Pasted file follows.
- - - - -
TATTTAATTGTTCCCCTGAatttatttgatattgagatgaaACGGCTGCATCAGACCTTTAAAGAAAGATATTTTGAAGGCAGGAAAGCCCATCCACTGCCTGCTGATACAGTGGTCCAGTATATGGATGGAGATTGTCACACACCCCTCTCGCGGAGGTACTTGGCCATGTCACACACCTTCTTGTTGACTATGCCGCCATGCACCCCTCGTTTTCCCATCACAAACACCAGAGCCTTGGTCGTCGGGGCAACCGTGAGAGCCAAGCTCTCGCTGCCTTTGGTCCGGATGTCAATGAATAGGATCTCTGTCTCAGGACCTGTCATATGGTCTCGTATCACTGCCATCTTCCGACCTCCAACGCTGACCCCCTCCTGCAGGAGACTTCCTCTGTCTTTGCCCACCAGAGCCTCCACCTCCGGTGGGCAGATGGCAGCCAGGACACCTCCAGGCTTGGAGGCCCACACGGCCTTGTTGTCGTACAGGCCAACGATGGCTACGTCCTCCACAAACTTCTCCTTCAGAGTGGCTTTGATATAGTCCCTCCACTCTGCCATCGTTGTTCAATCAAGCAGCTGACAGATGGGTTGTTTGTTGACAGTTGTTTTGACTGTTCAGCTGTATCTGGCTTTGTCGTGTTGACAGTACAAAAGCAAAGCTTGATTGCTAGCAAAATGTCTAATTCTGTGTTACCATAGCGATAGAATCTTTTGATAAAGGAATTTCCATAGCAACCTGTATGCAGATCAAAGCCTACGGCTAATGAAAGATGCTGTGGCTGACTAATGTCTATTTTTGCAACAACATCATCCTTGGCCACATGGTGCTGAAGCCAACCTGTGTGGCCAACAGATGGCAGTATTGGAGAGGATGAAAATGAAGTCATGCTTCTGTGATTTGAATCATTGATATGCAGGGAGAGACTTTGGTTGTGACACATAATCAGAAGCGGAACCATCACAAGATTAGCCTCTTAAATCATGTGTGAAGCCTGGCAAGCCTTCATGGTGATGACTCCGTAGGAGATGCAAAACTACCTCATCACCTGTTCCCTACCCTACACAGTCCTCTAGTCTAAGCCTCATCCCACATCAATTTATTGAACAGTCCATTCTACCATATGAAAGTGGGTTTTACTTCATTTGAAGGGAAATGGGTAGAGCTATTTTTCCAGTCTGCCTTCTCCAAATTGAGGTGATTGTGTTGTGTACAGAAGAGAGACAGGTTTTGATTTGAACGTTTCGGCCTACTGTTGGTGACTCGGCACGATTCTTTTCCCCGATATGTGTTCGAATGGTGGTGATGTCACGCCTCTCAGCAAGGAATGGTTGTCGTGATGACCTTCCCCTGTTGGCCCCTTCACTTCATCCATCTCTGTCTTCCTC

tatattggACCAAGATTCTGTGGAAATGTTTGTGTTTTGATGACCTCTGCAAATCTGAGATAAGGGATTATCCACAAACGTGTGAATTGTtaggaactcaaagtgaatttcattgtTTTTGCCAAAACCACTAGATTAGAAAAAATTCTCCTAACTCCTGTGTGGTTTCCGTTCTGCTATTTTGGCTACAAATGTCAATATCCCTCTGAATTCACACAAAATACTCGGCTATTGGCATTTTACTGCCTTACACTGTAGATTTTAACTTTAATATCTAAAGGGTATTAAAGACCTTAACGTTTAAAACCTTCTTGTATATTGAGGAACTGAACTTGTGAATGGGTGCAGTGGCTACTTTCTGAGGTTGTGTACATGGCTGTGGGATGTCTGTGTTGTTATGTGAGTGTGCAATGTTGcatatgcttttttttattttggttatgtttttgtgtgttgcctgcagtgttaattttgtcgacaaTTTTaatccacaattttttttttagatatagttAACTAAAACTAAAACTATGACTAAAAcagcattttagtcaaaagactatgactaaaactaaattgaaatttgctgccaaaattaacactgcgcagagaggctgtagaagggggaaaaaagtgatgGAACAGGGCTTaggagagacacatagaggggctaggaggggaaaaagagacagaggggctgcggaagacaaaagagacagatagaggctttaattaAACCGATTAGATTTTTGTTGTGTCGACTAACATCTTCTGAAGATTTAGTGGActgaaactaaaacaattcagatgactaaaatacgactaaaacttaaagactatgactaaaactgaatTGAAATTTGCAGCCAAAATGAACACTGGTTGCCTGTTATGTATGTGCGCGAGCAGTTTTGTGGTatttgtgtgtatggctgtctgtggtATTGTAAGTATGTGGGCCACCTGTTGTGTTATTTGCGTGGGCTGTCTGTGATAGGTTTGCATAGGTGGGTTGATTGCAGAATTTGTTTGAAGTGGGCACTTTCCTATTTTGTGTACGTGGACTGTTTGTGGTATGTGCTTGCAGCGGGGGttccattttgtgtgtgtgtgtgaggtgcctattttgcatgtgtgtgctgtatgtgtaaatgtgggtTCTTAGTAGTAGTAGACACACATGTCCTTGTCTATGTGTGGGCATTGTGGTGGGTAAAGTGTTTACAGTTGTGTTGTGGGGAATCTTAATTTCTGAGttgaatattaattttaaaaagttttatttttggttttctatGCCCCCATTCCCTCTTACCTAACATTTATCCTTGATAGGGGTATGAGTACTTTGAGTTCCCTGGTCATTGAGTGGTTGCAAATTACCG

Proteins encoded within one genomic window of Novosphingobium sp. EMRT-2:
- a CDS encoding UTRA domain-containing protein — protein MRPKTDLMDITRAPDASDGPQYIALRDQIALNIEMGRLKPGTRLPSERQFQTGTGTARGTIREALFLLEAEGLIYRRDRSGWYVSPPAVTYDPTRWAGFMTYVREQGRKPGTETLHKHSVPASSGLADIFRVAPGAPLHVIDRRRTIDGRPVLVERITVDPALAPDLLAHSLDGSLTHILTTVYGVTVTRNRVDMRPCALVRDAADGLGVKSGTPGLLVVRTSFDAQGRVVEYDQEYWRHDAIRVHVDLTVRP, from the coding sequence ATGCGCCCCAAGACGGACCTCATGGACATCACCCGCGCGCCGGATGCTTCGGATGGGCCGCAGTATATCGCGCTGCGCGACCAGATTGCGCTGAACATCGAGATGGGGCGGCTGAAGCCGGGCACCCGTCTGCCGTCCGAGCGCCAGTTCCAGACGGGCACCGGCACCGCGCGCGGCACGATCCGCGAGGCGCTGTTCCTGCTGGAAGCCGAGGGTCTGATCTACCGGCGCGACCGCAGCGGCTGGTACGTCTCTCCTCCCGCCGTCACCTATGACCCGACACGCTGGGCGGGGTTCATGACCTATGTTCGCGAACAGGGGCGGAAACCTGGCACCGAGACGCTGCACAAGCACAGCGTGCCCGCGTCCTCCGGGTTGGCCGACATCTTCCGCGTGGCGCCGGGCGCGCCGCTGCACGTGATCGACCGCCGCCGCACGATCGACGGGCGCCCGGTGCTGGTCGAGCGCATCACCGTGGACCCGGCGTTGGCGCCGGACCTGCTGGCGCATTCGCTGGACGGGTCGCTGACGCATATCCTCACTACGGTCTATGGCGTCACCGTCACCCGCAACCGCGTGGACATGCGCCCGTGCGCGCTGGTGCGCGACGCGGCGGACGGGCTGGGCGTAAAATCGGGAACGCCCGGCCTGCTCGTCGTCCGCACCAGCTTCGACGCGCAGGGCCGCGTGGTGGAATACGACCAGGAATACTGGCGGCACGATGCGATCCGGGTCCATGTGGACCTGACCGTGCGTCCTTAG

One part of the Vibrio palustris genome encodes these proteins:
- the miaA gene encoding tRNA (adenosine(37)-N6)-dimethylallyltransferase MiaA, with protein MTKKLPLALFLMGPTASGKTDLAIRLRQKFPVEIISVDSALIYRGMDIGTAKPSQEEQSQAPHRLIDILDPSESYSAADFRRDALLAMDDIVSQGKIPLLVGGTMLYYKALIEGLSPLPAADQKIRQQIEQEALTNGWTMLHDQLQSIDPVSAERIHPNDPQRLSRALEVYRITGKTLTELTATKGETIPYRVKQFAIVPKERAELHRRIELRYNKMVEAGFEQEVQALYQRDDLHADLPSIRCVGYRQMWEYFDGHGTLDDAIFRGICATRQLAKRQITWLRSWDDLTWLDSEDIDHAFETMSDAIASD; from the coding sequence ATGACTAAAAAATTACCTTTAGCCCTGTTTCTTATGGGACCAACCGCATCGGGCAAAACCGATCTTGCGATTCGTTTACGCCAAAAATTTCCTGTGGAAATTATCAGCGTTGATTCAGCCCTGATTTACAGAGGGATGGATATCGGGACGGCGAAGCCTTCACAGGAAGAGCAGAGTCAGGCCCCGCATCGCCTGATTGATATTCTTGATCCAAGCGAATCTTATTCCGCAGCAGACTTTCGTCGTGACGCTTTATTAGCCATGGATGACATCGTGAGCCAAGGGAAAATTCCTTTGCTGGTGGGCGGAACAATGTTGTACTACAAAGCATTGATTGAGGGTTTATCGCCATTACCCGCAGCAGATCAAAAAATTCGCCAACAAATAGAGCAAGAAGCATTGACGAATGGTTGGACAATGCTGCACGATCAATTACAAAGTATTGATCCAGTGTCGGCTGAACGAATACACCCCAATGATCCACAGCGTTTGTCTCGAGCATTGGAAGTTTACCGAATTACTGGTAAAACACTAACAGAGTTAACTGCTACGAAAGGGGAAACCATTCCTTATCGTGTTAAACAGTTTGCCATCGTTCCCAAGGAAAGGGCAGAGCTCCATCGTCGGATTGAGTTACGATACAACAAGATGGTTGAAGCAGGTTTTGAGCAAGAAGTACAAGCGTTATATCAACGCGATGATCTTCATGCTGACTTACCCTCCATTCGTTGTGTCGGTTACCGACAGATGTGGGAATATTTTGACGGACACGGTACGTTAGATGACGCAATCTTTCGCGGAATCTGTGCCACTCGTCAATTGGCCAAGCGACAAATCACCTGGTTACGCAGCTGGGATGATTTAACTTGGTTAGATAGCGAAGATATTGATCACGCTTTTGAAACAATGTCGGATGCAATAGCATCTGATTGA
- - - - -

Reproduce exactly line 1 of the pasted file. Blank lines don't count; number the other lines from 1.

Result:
TATTTAATTGTTCCCCTGAatttatttgatattgagatgaaACGGCTGCATCAGACCTTTAAAGAAAGATATTTTGAAGGCAGGAAAGCCCATCCACTGCCTGCTGATACAGTGGTCCAGTATATGGATGGAGATTGTCACACACCCCTCTCGCGGAGGTACTTGGCCATGTCACACACCTTCTTGTTGACTATGCCGCCATGCACCCCTCGTTTTCCCATCACAAACACCAGAGCCTTGGTCGTCGGGGCAACCGTGAGAGCCAAGCTCTCGCTGCCTTTGGTCCGGATGTCAATGAATAGGATCTCTGTCTCAGGACCTGTCATATGGTCTCGTATCACTGCCATCTTCCGACCTCCAACGCTGACCCCCTCCTGCAGGAGACTTCCTCTGTCTTTGCCCACCAGAGCCTCCACCTCCGGTGGGCAGATGGCAGCCAGGACACCTCCAGGCTTGGAGGCCCACACGGCCTTGTTGTCGTACAGGCCAACGATGGCTACGTCCTCCACAAACTTCTCCTTCAGAGTGGCTTTGATATAGTCCCTCCACTCTGCCATCGTTGTTCAATCAAGCAGCTGACAGATGGGTTGTTTGTTGACAGTTGTTTTGACTGTTCAGCTGTATCTGGCTTTGTCGTGTTGACAGTACAAAAGCAAAGCTTGATTGCTAGCAAAATGTCTAATTCTGTGTTACCATAGCGATAGAATCTTTTGATAAAGGAATTTCCATAGCAACCTGTATGCAGATCAAAGCCTACGGCTAATGAAAGATGCTGTGGCTGACTAATGTCTATTTTTGCAACAACATCATCCTTGGCCACATGGTGCTGAAGCCAACCTGTGTGGCCAACAGATGGCAGTATTGGAGAGGATGAAAATGAAGTCATGCTTCTGTGATTTGAATCATTGATATGCAGGGAGAGACTTTGGTTGTGACACATAATCAGAAGCGGAACCATCACAAGATTAGCCTCTTAAATCATGTGTGAAGCCTGGCAAGCCTTCATGGTGATGACTCCGTAGGAGATGCAAAACTACCTCATCACCTGTTCCCTACCCTACACAGTCCTCTAGTCTAAGCCTCATCCCACATCAATTTATTGAACAGTCCATTCTACCATATGAAAGTGGGTTTTACTTCATTTGAAGGGAAATGGGTAGAGCTATTTTTCCAGTCTGCCTTCTCCAAATTGAGGTGATTGTGTTGTGTACAGAAGAGAGACAGGTTTTGATTTGAACGTTTCGGCCTACTGTTGGTGACTCGGCACGATTCTTTTCCCCGATATGTGTTCGAATGGTGGTGATGTCACGCCTCTCAGCAAGGAATGGTTGTCGTGATGACCTTCCCCTGTTGGCCCCTTCACTTCATCCATCTCTGTCTTCCTC